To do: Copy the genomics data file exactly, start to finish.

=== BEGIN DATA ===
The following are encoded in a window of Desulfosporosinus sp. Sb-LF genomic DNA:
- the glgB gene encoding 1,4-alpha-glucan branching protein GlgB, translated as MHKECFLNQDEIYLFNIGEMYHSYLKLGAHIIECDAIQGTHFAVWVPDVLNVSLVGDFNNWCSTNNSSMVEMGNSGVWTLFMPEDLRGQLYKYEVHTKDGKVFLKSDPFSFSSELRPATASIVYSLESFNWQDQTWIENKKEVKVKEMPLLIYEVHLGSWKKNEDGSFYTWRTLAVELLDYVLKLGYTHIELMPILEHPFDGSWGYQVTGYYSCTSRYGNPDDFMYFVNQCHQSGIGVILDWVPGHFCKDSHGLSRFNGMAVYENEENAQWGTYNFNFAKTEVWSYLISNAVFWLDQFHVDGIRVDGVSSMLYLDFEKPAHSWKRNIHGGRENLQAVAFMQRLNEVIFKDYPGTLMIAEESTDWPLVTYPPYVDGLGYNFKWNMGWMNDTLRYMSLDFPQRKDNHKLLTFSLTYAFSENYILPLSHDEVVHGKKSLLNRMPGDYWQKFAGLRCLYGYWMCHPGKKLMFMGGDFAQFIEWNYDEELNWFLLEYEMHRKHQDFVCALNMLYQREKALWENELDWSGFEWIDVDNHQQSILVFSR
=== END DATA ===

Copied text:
The following are encoded in a window of Desulfosporosinus sp. Sb-LF genomic DNA:
- the glgB gene encoding 1,4-alpha-glucan branching protein GlgB, translated as MHKECFLNQDEIYLFNIGEMYHSYLKLGAHIIECDAIQGTHFAVWVPDVLNVSLVGDFNNWCSTNNSSMVEMGNSGVWTLFMPEDLRGQLYKYEVHTKDGKVFLKSDPFSFSSELRPATASIVYSLESFNWQDQTWIENKKEVKVKEMPLLIYEVHLGSWKKNEDGSFYTWRTLAVELLDYVLKLGYTHIELMPILEHPFDGSWGYQVTGYYSCTSRYGNPDDFMYFVNQCHQSGIGVILDWVPGHFCKDSHGLSRFNGMAVYENEENAQWGTYNFNFAKTEVWSYLISNAVFWLDQFHVDGIRVDGVSSMLYLDFEKPAHSWKRNIHGGRENLQAVAFMQRLNEVIFKDYPGTLMIAEESTDWPLVTYPPYVDGLGYNFKWNMGWMNDTLRYMSLDFPQRKDNHKLLTFSLTYAFSENYILPLSHDEVVHGKKSLLNRMPGDYWQKFAGLRCLYGYWMCHPGKKLMFMGGDFAQFIEWNYDEELNWFLLEYEMHRKHQDFVCALNMLYQREKALWENELDWSGFEWIDVDNHQQSILVFSR